Insulin resistance syndrome (IRS) is a configuration of cardiovascular risk factors involved in the development of metabolic disorders including type 2 diabetes mellitus. In addition to diet, age, socioeconomic, and environmental factors, genetic factors that impair insulin signaling are centrally involved in the development and exacerbation of IRS. Genetic and pharmacological studies have demonstrated that the nitric oxide (NO) synthase (NOS) genes are critically involved in the regulation of insulin-mediated glucose disposal. The generation of NO by the NOS enzymes is known to contribute to vascular homeostasis including insulin-mediated skeletal muscle vasodilation and insulin sensitivity. By contrast, excessive inhibition of NOS enzymes by exogenous or endogenous factors is associated with insulin resistance (IR). Asymmetric dimethylarginine (ADMA) is an endogenous molecule that competitively inhibits all the NOS enzymes and contributes to metabolic perturbations including IR. The concentration of ADMA in plasma and tissue is enzymatically regulated by dimethylarginine dimethylaminohydrolase (DDAH), a widely expressed enzyme in the cardiovascular system. In preclinical studies, overexpression of DDAH has been shown to reduce ADMA levels, improve vascular compliance, and increase insulin sensitivity. This review discusses the feasibility of the NOS/DDAH pathway as a novel target to develop vasoprotective insulin sensitizers.

1. Introduction

The endothelium represents a monolayer of cells that coat the interior surface of the cardiovascular and lymphatic systems. It is the largest secreting organ in the body weighing up to 1.8 kg and extending to a total surface area greater than 4,000 m2 in the vessel wall of adult humans [1]. In the cardiovascular system, the vessel wall is typically composed of extracellular matrix, connective tissue fibers, and smooth muscle and endothelial cells. The number of endothelial cells (ECs) lining the endothelium is believed to be more than one trillion [2, 3]. Physiologically, the ECs are involved in the maintenance of vascular structure and function including formation of physical barrier between blood elements and vessel wall, as well as biological regulation of smooth muscle cell proliferation, adhesion of inflammatory cells to vessel wall, vascular tone, inflammation, thrombosis, and vascular remodeling. These biological effects of the endothelium are mediated by one or more of the molecules that it secretes such as prostacyclin (PGI2), thromboxane A2 (TXA2), thrombomodulin (TM), tissue-type plasminogen activator (tPA), von Willebrand factor (vWF), plasminogen activator inhibitor type 1 (PAI-1), CD39, angiotensin type 2 (AT2), adenosine, endothelin (ET), and nitric oxide (NO) [4]. Among these bioactive molecules, NO is likely the most studied molecule in the pathophysiology of the cardiovascular system including its role in vascular tone regulation, angiogenesis and cell proliferation, inflammatory and immune response, blood clotting, and carbohydrate and lipid metabolism.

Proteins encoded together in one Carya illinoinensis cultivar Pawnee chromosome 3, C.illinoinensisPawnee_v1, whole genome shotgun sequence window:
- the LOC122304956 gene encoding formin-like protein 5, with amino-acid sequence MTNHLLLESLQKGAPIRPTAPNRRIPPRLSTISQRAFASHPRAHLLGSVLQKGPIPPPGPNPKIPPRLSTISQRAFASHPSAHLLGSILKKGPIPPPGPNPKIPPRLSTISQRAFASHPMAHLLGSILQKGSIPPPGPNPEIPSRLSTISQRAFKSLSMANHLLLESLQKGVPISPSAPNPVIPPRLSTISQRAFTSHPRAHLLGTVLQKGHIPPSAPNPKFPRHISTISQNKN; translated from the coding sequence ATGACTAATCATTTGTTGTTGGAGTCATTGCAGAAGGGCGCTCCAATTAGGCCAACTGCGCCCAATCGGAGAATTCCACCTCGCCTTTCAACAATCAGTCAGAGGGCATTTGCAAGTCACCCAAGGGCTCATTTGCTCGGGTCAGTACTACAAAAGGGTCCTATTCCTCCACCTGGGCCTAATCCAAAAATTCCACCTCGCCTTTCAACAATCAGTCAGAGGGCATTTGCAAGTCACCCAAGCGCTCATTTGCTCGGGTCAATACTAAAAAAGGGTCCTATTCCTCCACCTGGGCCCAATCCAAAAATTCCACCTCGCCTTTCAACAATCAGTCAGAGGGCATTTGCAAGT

2. Nitric Oxide Synthesis, Function, and Endogenous Regulation

In the chemical industry, nitric oxide or nitrogen monoxide is known as a byproduct released from heat engines upon refinery of raw materials such as coal, oil, natural gas, and metals. However, mammals are squarely dependent on the biological function of NO ranging from maintenance of blood pressure to immune defense and neurotransmission. Biochemically, NO is synthesized from oxidation of the natural amino acid L-arginine upon catalysis by its three enzymes in the presence of several cosubstrates and cofactors [5]. The first enzyme (NOS I; nNOS) is actively expressed by resident cells of the central nervous system including neurons and nonneuronal cells such as astrocytes, microglial cells, and oligodendrocytes. The main function of NO in the nervous system is its involvement in neurogenesis, neurotransmission, cerebral blood flow, and memory and learning [6]. By contrast, the second NOS isoform (NOS II; iNOS) is mainly expressed by inflammatory cells as an immune defense mechanism including involvement in bacterial killing, cardiovascular inflammation, and neuroinflammation [7]. The endothelial NOS- (NOS III; eNOS-) derived NO is the most active vasodilator and is involved in the regulation of blood pressure, vascular smooth muscle cell proliferation, aggregation of platelets, and adhesion of inflammatory cells to vessel wall [4]. Although it can directly activate downstream targets such as soluble guanylate cyclase (sGC) and calcium-dependent potassium channels to influence vascular function, its half-life is incredibly short measuring only in seconds before its oxidation into nitrites (NO2) and nitrates (NO3).